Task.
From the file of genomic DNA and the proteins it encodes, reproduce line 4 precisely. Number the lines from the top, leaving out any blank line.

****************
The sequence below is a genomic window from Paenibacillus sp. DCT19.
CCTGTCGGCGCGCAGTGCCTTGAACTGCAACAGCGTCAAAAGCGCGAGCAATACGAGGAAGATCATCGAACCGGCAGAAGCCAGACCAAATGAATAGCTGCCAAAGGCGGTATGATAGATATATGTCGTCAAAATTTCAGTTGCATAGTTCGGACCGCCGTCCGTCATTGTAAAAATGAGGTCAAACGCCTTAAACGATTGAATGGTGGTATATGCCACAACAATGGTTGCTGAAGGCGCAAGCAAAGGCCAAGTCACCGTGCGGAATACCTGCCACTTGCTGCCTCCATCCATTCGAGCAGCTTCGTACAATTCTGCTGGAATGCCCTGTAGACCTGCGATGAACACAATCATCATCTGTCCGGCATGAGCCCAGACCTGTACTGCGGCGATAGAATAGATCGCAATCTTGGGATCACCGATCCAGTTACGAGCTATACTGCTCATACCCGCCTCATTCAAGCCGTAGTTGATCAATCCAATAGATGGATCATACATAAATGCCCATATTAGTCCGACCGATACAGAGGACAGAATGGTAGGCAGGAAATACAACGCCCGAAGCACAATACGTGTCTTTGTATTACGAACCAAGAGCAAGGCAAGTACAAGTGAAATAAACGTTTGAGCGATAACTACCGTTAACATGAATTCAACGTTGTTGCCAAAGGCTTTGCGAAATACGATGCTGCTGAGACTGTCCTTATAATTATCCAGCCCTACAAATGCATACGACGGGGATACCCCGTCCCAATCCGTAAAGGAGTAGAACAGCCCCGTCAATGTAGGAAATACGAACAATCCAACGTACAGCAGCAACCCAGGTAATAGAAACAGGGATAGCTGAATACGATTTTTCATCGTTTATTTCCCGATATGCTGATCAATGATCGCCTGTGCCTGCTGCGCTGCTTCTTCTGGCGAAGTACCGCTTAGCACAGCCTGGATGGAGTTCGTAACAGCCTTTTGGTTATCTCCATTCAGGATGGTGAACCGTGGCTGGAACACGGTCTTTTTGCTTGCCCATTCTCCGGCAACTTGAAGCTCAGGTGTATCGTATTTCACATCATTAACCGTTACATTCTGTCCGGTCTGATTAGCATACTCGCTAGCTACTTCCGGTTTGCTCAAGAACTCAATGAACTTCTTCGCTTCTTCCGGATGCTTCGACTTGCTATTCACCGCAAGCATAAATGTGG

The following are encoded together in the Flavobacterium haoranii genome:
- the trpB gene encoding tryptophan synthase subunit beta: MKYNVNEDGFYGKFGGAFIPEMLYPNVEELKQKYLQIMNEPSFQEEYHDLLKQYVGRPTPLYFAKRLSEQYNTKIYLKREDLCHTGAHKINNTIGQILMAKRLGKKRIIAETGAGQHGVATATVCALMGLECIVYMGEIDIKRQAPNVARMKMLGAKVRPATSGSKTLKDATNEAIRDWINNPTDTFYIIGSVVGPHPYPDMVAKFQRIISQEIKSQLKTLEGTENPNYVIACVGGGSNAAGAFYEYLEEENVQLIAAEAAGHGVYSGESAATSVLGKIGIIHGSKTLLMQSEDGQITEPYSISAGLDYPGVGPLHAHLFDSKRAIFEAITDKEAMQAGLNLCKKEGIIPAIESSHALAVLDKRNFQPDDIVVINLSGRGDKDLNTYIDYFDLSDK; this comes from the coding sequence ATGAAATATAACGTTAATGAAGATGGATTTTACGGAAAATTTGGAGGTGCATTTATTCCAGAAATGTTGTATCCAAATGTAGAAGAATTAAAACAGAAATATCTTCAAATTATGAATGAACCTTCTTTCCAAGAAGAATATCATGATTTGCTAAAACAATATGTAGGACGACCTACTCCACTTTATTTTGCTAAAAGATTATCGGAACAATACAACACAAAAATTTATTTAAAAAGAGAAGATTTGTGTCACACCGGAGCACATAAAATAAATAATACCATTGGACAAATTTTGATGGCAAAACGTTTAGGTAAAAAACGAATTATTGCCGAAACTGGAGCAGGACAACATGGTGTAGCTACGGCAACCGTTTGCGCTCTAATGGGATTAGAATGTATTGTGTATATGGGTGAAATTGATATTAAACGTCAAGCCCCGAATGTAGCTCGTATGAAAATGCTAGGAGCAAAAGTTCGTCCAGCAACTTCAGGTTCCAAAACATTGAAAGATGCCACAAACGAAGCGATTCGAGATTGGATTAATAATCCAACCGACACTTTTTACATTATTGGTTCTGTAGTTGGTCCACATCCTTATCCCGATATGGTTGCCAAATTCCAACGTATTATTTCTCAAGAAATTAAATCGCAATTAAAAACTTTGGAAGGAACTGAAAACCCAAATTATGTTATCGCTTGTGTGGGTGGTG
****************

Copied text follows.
- the trpB gene encoding tryptophan synthase subunit beta: MKYNVNEDGFYGKFGGAFIPEMLYPNVEELKQKYLQIMNEPSFQEEYHDLLKQYVGRPTPLYFAKRLSEQYNTKIYLKREDLCHTGAHKINNTIGQILMAKRLGKKRIIAETGAGQHGVATATVCALMGLECIVYMGEIDIKRQAPNVARMKMLGAKVRPATSGSKTLKDATNEAIRDWINNPTDTFYIIGSVVGPHPYPDMVAKFQRIISQEIKSQLKTLEGTENPNYVIACVGGGSNAAGAFYEYLEEENVQLIAAEAAGHGVYSGESAATSVLGKIGIIHGSKTLLMQSEDGQITEPYSISAGLDYPGVGPLHAHLFDSKRAIFEAITDKEAMQAGLNLCKKEGIIPAIESSHALAVLDKRNFQPDDIVVINLSGRGDKDLNTYIDYFDLSDK; this comes from the coding sequence ATGAAATATAACGTTAATGAAGATGGATTTTACGGAAAATTTGGAGGTGCATTTATTCCAGAAATGTTGTATCCAAATGTAGAAGAATTAAAACAGAAATATCTTCAAATTATGAATGAACCTTCTTTCCAAGAAGAATATCATGATTTGCTAAAACAATATGTAGGACGACCTACTCCACTTTATTTTGCTAAAAGATTATCGGAACAATACAACACAAAAATTTATTTAAAAAGAGAAGATTTGTGTCACACCGGAGCACATAAAATAAATAATACCATTGGACAAATTTTGATGGCAAAACGTTTAGGTAAAAAACGAATTATTGCCGAAACTGGAGCAGGACAACATGGTGTAGCTACGGCAACCGTTTGCGCTCTAATGGGATTAGAATGTATTGTGTATATGGGTGAAATTGATATTAAACGTCAAGCCCCGAATGTAGCTCGTATGAAAATGCTAGGAGCAAAAGTTCGTCCAGCAACTTCAGGTTCCAAAACATTGAAAGATGCCACAAACGAAGCGATTCGAGATTGGATTAATAATCCAACCGACACTTTTTACATTATTGGTTCTGTAGTTGGTCCACATCCTTATCCCGATATGGTTGCCAAATTCCAACGTATTATTTCTCAAGAAATTAAATCGCAATTAAAAACTTTGGAAGGAACTGAAAACCCAAATTATGTTATCGCTTGTGTGGGTGGTG